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50. 15 Johns. (N.Y.) 431 (1818). 883 (1927).

See. 4



extent of its adaptation of its Rules to the accomplishment of its Main Functions, that is, Fair Notice to the Parties and the ac­curate, practical and systematic presentation of the precise Questions of Law and Fact in­volvéd to the Tribunal which is to decide them. The various and possible Functions of Pleading may, therefore, be enumerated as follows:

(1) To reduce the controversy between the Parties to a single, clear-cut well-defined Is­sue of Fact or of Law, and to separate Issues of Law from Issues of Fact, so that the Issues of Law may be determined as far as possible in advance of the Trial of the Facts;
(2) To reduce Questions of Fact to clear-cut Issues by eliminating immaterial and in­cidental matters, and narrowing the case to one or more specific propositions on which the controversy really turns, thus operating as an aid to the Court in Admitting or Re­jecting Offers of Evidence;
(3) To notify the Parties themselves and the Deciding Tribunal of the respective Claims, Defenses and Counter-Demands of the Adversaries;
(4) To serve as an index to the respective Counsel as to the Points to be Proved at the Trial and as a Guide to the Court in Appor­tioning the Burden of Proof and Rebuttal as between the plaintiff and defendant;
(5) To serve as a Formal Basis for the Judgment;
(6) To preserve a Record of the Contro­versy Litigated and to create a foundation for a Plea of Res Judicata, thus preventing a relitigation of the same controversy be­tween the same parties at a later date.
It thus becomes clear that historically, the principal purpose of the Rules of Pleading has been to compel each person to state the essential elements of his Cairn or Defense in order to arrive at an Issue. It has not always been true that Common-Law Pleading has ac­complished the objective of reducing all cas­

es to definite Issues, this end being defeated on occasion by resort to technical procedural devices which had outgrown their days of usefulness.52 But in both Common-Law and Code Pleading, the Issue-Raising Function far overshadows the Notice-Giving One, and is the source of the Principal Rules of Plead­ing. It is so under the Modern English Plead­ing. The case must be analyzed and reduced to Issues at the Trial, if not before, and it is inexpedient to postpone this essential pre­liminary to the day of Trial.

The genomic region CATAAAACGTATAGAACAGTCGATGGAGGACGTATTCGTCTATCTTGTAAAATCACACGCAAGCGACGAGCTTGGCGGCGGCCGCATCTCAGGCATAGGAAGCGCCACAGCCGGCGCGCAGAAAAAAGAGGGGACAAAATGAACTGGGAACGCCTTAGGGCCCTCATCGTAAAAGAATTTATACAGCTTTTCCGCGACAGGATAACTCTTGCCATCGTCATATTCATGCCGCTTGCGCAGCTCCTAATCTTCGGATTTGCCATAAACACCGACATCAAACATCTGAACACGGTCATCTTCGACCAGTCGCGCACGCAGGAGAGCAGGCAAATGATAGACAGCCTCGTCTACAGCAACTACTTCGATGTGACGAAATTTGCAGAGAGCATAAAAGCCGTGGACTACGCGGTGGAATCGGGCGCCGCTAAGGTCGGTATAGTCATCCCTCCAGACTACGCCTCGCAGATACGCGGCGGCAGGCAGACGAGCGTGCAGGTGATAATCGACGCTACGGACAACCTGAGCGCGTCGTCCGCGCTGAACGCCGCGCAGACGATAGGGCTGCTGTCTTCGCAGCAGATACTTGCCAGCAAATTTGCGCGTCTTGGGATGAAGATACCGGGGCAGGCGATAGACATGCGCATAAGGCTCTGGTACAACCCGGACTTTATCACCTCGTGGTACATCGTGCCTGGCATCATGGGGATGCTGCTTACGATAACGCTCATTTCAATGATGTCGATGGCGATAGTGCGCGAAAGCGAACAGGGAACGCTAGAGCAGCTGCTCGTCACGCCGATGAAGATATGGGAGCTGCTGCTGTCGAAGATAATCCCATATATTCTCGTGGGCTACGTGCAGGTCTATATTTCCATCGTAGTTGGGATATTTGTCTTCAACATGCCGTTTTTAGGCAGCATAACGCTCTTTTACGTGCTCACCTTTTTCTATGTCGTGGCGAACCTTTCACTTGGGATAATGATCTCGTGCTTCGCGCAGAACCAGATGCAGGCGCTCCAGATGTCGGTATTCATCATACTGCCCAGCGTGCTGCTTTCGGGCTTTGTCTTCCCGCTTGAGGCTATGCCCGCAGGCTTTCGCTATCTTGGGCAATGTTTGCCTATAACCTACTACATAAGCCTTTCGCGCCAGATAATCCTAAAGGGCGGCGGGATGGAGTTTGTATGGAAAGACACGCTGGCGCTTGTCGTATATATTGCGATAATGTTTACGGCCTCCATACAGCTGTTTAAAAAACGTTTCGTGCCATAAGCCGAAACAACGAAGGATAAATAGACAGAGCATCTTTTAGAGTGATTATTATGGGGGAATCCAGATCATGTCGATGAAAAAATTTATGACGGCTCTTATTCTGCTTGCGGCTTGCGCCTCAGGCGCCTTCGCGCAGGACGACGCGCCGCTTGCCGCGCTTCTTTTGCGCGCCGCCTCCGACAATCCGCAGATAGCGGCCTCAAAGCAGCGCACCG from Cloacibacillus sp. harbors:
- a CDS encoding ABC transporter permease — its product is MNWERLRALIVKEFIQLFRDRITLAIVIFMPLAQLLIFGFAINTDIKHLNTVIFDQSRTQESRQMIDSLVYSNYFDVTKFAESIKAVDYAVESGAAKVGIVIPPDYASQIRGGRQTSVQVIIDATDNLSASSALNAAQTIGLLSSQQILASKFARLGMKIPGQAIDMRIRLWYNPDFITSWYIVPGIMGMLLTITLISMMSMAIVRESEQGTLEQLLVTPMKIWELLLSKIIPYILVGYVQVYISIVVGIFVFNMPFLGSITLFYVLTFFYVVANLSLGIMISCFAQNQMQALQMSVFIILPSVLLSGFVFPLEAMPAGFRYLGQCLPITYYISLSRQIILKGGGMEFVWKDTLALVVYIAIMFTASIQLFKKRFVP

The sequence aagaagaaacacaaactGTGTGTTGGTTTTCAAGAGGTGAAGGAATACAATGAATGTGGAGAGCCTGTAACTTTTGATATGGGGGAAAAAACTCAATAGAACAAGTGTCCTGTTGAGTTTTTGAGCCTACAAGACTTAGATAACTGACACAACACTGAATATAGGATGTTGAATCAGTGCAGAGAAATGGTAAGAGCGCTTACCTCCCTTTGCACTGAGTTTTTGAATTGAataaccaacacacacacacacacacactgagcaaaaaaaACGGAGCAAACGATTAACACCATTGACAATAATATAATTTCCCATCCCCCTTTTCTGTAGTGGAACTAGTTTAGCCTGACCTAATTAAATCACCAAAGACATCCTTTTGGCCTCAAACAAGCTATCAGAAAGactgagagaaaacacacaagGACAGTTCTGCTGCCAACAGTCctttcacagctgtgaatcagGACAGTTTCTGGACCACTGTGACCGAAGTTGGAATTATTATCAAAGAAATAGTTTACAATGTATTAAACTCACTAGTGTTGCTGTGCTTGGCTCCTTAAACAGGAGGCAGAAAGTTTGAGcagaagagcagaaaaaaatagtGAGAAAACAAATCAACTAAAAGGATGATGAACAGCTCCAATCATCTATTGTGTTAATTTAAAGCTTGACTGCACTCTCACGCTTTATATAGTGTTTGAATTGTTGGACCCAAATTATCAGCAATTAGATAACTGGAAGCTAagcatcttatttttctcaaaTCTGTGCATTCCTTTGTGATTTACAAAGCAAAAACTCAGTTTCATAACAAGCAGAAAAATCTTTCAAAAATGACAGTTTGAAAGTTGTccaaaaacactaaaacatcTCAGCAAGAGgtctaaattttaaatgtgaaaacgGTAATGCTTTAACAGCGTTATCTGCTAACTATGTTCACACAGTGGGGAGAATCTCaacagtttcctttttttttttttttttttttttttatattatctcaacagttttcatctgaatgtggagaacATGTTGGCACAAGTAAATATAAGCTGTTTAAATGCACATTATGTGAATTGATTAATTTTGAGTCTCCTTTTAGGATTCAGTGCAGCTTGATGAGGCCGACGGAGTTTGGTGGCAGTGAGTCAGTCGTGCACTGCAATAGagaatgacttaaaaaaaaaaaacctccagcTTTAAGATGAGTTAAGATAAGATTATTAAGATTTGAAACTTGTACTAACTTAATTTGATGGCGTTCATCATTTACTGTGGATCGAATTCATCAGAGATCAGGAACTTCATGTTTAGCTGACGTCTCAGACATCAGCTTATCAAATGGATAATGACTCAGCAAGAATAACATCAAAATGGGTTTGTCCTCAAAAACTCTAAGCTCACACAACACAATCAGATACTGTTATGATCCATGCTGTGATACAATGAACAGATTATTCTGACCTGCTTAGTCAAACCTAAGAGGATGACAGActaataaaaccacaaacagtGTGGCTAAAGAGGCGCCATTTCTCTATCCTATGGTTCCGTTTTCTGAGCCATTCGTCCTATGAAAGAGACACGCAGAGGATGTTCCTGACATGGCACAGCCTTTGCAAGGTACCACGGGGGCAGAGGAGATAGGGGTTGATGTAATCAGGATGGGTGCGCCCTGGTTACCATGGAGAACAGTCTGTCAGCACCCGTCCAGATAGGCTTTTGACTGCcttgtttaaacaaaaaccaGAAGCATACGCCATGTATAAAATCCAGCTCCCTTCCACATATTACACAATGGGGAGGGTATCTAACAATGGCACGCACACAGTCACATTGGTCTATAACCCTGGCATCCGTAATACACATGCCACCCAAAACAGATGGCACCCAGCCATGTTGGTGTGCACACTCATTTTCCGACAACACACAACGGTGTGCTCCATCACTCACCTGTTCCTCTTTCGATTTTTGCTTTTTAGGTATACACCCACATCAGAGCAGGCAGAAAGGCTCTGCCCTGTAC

4. The Beginning Student, if authorized to create an entirely New System of Law, would normally first define Rights and Liabilities and thereafter set up a System of Courts to enforce those Rights and Liabilities, whereas, as a mat­ter of historical knowledge, the Law grew up in exactly the opposite way; the great Body of our Modern Contract, Property and Tort Sub­stantive Law having had its Origin in and De­veloped out of Procedure.
UNDER Anglo-American law, the Sub­stantive Law Defines rights and liabilities and the Procedural Law furnishes the ways

and means of enforcing those rights and lia­bilities. But in what order did this develop­ment take place? Were rights and liabilities first defined and thereafter Courts estab­lished to enforce those rights and liabilities, or were Courts first set up and thereafter rights and liabilities defined? This question, if asked of a Beginning Student of the Law, will invariably be answered by a statement that rights and liabilities would first be de­fined, with the Courts to enforce them to be established thereafter.53

52. Whittier, Judge Gilbert and 1lliiioi~ Pleading lie-form, 4 Iil.L.Rcv. 174, 176—178 (1909).
5~. “A System of Laws promulgated by a Lawgiver undoubtedly commence with a defi,,ition of rights, and thence proceed to prescribe duties, thence to pro­hibit wrongs, and finally to provide legal remedies.” Robinson, Elements of American Jurisprudence, e. V, § 5, 155 (Boston, 1000).



Ch. 1

In fact the Law grew up in exactly the op­posite way, Courts being organized to handle a series of specific cases, the decisions of which gradually developed theories of rights and liabilities. In short, our rights and lia­bilities as defined by Substantive Law, had their origin in and developed out of Proce­dural Law. If this be true, how did it come about? Let us assume that A and B are ship­wrecked and land on the proverbial uninhab­ited, deserted island. A, quickly recovering from the shock, shakes the water off, works his way up to a nearby knoll, where the ground is level and the view good, and says: